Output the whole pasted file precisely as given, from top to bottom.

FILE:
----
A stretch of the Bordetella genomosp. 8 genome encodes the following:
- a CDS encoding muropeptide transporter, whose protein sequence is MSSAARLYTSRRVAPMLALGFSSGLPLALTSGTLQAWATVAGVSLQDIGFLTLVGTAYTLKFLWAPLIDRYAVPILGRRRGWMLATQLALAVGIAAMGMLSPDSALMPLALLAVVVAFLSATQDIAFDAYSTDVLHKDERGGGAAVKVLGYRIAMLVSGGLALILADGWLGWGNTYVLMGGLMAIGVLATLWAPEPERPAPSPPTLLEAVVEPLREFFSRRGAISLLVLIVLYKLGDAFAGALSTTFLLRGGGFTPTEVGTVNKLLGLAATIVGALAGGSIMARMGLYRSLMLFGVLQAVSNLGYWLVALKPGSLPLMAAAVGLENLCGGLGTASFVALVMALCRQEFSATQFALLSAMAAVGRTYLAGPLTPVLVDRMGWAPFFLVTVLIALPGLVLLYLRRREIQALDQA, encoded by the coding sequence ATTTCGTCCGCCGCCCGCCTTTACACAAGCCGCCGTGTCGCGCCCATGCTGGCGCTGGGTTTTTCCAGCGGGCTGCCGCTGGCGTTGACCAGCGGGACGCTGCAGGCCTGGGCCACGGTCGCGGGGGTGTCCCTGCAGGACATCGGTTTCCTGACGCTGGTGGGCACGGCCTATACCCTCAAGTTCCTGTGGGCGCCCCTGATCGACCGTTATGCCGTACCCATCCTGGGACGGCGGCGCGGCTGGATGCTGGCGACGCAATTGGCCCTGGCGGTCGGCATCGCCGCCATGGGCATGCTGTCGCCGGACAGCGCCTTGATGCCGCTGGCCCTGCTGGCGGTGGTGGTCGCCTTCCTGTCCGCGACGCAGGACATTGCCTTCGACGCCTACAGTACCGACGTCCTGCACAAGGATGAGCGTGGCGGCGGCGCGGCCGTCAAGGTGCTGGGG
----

A stretch of the Bordetella genomosp. 8 genome encodes the following:
- a CDS encoding muropeptide transporter, whose protein sequence is MSSAARLYTSRRVAPMLALGFSSGLPLALTSGTLQAWATVAGVSLQDIGFLTLVGTAYTLKFLWAPLIDRYAVPILGRRRGWMLATQLALAVGIAAMGMLSPDSALMPLALLAVVVAFLSATQDIAFDAYSTDVLHKDERGGGAAVKVLGYRIAMLVSGGLALILADGWLGWGNTYVLMGGLMAIGVLATLWAPEPERPAPSPPTLLEAVVEPLREFFSRRGAISLLVLIVLYKLGDAFAGALSTTFLLRGGGFTPTEVGTVNKLLGLAATIVGALAGGSIMARMGLYRSLMLFGVLQAVSNLGYWLVALKPGSLPLMAAAVGLENLCGGLGTASFVALVMALCRQEFSATQFALLSAMAAVGRTYLAGPLTPVLVDRMGWAPFFLVTVLIALPGLVLLYLRRREIQALDQA, encoded by the coding sequence ATTTCGTCCGCCGCCCGCCTTTACACAAGCCGCCGTGTCGCGCCCATGCTGGCGCTGGGTTTTTCCAGCGGGCTGCCGCTGGCGTTGACCAGCGGGACGCTGCAGGCCTGGGCCACGGTCGCGGGGGTGTCCCTGCAGGACATCGGTTTCCTGACGCTGGTGGGCACGGCCTATACCCTCAAGTTCCTGTGGGCGCCCCTGATCGACCGTTATGCCGTACCCATCCTGGGACGGCGGCGCGGCTGGATGCTGGCGACGCAATTGGCCCTGGCGGTCGGCATCGCCGCCATGGGCATGCTGTCGCCGGACAGCGCCTTGATGCCGCTGGCCCTGCTGGCGGTGGTGGTCGCCTTCCTGTCCGCGACGCAGGACATTGCCTTCGACGCCTACAGTACCGACGTCCTGCACAAGGATGAGCGTGGCGGCGGCGCGGCCGTCAAGGTGCTGGGG